Monday, May 29, 2006

Evolution is in reverse

Stabbed student was protecting woman

"A student stabbed to death on a train had been carrying out a 'gentlemanly act' when he went to the aid of a passenger in distress, it was revealed yesterday." (Guardian)

Zoz

Friday, May 26, 2006

To myself, aged ten

Would you hear me if I could go back
and be a ghost from the future?
Could I tousle your hair,
enfold you with arms of air?

Did I already, was it me
making the champion marble win,
and turning coals into volcanoes
to entertain your lonely days?

Yes, yes I was already there,
making raindrops bounce for you,
ensuring bumble bees were waiting
on every other patch of clover.

I never told you, you couldn't hear,
but I did everything by magic for you.

Ganache

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Saturday, May 20, 2006

Beau geste

Darkbloom

I've caught out half of the staff here moonlighting for another periodical but, just to show I'm not bitter, I'm giving you a link to their little secret website. It hasn't even been updated since 2004, so it must have gone bang.

Red Woodward

Scientific blunder

Britain was once a dangerous place to live

"Stone Age skulls from ancient mortuaries show that [between] 4000 and 3200 B.C., Britons had a 1-in-14 chance of being smashed over the head and those injured had a 1-in-50 chance of dying, a recent study reveals." (National Geographic)

Isn't it obvious that the archaeologists have damaged all the skulls with their little hammers. Have they never heard of Occam's razor? It's surprisingly handy for excavating ancient relics.

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Prof. Kronk

Friday, May 19, 2006

Why?

School gate murder

"Kiyan Prince, 15, was stabbed to death at the gates of his London school in Edgware. He was a regular youth team player at Queens Park Rangers and a keen all-round sportsman." (Skynews)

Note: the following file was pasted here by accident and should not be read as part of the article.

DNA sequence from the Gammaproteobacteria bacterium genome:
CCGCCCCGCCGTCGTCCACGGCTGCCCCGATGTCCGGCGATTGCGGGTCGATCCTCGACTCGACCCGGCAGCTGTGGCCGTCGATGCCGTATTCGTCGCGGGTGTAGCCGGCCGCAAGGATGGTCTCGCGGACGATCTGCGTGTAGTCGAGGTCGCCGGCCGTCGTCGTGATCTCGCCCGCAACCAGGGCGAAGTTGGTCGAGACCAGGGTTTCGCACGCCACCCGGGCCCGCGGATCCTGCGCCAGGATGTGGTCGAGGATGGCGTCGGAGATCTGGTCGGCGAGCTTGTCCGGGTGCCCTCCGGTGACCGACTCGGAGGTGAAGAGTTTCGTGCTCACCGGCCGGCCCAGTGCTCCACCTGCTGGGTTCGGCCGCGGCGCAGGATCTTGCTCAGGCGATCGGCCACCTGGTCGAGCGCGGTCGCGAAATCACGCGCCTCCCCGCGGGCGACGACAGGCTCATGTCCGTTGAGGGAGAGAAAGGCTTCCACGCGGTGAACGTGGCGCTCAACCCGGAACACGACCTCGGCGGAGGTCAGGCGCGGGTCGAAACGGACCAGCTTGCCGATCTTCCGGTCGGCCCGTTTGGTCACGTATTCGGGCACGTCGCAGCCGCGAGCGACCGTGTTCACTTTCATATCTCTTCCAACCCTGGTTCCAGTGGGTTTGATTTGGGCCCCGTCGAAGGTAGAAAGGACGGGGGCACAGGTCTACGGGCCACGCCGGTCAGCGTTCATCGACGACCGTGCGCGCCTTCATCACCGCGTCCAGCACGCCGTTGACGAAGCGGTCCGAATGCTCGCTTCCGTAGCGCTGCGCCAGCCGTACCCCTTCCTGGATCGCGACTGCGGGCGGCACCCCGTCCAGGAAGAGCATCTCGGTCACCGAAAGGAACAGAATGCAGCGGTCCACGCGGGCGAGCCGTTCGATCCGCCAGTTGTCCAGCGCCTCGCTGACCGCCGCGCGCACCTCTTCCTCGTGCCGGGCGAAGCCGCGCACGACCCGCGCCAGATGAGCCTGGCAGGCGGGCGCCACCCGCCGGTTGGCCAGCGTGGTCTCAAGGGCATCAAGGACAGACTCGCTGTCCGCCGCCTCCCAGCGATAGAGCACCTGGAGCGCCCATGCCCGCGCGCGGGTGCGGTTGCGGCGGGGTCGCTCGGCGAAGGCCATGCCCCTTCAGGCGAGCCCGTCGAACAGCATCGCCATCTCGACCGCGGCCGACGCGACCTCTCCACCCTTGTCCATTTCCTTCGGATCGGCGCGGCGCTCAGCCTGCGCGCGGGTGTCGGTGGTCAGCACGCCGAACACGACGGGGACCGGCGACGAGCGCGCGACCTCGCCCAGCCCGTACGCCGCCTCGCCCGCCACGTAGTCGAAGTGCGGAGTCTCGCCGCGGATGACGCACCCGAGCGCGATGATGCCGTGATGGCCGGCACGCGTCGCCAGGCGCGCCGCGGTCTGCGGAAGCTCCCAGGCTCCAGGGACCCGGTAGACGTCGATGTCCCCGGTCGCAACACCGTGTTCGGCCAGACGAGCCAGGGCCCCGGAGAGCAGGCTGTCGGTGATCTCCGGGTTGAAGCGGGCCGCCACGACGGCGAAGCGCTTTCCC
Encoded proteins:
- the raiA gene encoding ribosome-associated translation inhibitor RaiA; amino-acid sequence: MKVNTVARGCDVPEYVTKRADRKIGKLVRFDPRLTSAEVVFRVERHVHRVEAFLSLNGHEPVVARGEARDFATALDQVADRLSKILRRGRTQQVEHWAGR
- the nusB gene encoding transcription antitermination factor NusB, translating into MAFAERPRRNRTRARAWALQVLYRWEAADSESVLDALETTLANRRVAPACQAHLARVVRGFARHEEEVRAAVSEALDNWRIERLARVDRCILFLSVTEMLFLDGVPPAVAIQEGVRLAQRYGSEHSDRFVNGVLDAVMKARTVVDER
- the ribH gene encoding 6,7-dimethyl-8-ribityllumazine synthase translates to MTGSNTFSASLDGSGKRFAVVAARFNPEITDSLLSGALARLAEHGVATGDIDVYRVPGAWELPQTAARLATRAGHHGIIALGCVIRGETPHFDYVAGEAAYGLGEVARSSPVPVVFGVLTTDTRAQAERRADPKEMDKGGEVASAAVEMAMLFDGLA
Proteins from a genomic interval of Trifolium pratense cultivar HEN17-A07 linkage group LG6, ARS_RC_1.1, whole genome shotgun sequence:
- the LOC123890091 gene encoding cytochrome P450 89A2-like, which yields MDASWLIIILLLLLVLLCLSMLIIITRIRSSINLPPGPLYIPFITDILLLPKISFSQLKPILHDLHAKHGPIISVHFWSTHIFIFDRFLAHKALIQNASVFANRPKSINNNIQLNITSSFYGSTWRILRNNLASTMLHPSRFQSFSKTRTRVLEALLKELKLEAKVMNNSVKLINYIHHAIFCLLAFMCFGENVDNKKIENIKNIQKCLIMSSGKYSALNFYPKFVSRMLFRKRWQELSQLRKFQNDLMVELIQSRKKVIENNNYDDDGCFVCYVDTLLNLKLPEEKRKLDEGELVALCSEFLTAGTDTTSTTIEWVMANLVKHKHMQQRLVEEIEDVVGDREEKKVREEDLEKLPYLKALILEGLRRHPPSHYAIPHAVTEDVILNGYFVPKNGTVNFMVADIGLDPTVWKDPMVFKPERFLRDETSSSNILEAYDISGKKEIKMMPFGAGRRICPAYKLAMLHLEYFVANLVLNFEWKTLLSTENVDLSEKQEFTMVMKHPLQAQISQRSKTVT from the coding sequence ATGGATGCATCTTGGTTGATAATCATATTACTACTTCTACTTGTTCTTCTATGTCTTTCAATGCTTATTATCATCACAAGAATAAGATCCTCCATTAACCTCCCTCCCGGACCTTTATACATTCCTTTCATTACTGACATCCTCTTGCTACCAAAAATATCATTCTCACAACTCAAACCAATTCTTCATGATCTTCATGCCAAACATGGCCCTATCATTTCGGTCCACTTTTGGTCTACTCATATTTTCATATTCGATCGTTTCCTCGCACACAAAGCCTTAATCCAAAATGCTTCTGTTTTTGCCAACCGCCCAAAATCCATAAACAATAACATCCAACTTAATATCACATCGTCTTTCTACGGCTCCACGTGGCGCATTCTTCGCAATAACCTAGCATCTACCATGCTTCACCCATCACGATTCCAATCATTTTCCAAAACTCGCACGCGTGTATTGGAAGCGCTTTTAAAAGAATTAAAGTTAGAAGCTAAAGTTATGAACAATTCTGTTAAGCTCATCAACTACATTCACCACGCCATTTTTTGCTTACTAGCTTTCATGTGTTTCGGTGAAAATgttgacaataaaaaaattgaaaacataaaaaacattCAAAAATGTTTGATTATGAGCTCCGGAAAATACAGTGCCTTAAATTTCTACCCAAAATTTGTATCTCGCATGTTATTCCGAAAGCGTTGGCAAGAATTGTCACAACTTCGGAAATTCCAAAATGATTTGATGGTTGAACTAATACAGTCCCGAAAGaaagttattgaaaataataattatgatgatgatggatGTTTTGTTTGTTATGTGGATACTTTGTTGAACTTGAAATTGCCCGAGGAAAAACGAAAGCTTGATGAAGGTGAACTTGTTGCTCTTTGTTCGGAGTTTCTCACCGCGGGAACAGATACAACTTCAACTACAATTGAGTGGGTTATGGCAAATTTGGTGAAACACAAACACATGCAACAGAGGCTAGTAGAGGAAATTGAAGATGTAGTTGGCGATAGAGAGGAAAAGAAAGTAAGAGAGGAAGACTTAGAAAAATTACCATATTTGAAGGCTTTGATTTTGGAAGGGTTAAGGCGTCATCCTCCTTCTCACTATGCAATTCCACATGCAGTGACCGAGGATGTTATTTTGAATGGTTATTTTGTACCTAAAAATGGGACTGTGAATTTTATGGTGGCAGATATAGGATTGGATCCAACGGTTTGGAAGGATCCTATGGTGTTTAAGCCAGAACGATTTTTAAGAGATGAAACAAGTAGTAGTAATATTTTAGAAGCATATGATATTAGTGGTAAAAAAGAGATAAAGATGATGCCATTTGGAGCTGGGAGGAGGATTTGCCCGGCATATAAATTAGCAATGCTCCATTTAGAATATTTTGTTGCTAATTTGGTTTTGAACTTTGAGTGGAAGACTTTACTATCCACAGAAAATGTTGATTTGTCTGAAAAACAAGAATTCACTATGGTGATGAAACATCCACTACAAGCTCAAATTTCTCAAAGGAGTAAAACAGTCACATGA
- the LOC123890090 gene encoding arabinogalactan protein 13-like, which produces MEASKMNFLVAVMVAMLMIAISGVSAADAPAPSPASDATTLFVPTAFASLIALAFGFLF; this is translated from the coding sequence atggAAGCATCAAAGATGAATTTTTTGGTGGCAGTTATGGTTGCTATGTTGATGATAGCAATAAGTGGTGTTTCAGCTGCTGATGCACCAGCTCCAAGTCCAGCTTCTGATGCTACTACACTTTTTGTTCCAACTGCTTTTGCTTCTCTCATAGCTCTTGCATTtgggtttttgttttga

According to the report, Kiyan was trying to break up a fight and ended up being the victim. He was well-respected at the school.

Zoz

Wednesday, May 17, 2006

Science for the Confused - an occasional series

No. 5: DNA as a key not an engine

Intuitively it seems that there is not enough coded information in the human genome to account for the complexity of our bodies. [Insert plausible sounding reference here. Ed] But might there not be enough to account for our variations? We know that there are genes for hair colour, eye colour etc. It is often remarked that we have much more in common than we have different. But this begs the question, variation from what? In this scenario there must be an original pattern, much more complex than the "list of variations", and DNA is like the measurements we give a tailor who then makes a suit to measure. The suit is similar to all other suits, it only varies in respect of the details we gave to the tailor. Creationists would love to argue this if they haven't already, but the real implication is that there is another discovery to be made for which DNA is only the key*.

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Prof. H. Kronk (Science Correspondent)

* See "Comments" below for more. Kronk hypothesizes that the mother serves as the "complex original" template, whose variations are backed out before applying replaced by the variations specified in the new individual's DNA. Ed

Tuesday, May 16, 2006

Visiting Mars?

Ridley's "Believe it or not" (No. 1)